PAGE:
Sadly, the main thing people recall about Homosexuality in Perspective, if they recall anything at all, is that Masters and Johnson spent the second half of the book touting a therapy for helping homosexuals convert to heterosexuality. The team went out of their way to assure readers that they screened clients carefully, accepting only those who had turned to homosexuality after a traumatic experience with heterosexuality (rape or abuse, for instance). They insisted that no gay man or woman who came to them for therapy was ever pressured or encouraged to pursue heterosexuality. However, as one critic pointed out, many should probably have been encouraged not to pursue it.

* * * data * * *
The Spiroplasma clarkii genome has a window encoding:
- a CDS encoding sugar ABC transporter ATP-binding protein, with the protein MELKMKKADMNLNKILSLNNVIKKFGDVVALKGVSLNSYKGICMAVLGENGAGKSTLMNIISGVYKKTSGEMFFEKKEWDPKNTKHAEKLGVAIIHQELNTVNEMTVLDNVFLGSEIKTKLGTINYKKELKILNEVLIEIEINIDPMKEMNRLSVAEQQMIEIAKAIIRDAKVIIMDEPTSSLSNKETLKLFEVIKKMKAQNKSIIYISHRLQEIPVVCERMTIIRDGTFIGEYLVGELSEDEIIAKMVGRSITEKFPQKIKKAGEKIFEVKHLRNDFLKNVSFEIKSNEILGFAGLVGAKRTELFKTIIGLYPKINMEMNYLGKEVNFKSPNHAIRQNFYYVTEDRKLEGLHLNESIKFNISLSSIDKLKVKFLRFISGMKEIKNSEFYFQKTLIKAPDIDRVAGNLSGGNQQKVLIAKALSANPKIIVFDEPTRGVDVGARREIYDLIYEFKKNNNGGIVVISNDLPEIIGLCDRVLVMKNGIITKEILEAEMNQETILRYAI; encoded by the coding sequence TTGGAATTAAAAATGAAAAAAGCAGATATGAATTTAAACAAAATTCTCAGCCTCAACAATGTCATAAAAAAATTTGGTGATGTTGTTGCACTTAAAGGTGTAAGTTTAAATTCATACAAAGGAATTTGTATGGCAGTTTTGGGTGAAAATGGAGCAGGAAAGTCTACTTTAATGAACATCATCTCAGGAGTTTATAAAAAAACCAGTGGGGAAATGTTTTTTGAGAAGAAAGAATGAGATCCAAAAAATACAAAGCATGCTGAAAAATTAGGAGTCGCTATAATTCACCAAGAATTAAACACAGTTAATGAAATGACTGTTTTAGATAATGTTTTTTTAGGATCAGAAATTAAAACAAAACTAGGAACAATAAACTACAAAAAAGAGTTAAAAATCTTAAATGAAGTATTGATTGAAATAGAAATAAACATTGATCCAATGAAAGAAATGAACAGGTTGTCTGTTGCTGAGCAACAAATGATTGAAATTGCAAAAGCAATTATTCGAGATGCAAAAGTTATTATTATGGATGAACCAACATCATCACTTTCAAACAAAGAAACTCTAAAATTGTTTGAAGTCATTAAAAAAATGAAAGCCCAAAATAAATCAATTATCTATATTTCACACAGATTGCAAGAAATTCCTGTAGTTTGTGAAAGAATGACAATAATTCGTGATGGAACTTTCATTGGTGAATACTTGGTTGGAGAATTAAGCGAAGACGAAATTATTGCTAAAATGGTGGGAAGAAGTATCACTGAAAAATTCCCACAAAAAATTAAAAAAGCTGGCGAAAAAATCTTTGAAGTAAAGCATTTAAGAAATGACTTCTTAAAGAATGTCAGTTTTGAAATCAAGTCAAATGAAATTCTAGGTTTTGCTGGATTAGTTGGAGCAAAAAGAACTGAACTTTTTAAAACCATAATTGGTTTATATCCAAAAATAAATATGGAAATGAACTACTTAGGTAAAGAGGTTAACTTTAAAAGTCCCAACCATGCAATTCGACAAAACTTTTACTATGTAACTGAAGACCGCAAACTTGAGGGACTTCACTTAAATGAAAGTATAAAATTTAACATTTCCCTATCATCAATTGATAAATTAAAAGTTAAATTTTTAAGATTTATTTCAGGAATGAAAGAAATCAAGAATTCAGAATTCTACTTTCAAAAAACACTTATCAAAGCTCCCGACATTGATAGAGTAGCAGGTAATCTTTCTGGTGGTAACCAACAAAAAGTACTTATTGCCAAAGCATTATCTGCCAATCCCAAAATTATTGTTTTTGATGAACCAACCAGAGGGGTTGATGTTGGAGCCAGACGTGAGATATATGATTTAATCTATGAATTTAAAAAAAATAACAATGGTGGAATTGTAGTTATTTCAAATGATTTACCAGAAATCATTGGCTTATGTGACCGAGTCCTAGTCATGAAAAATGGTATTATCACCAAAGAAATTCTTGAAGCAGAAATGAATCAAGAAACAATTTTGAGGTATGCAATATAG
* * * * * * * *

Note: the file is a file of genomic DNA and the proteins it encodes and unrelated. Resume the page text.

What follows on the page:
But let’s give Masters and Johnson their due. And while we’re at it, Alfred Kinsey and Robert Latou Dickinson and Old Dad and everyone else in these pages. The laboratory study of sex has never been an easy, safe, or well- paid undertaking. Study by study, the gains may seem small and occasionally silly, but the aggregation of all that has been learned, the lurching tango of academe and popular culture, has led us to a happier place. Hats and pants off to you all.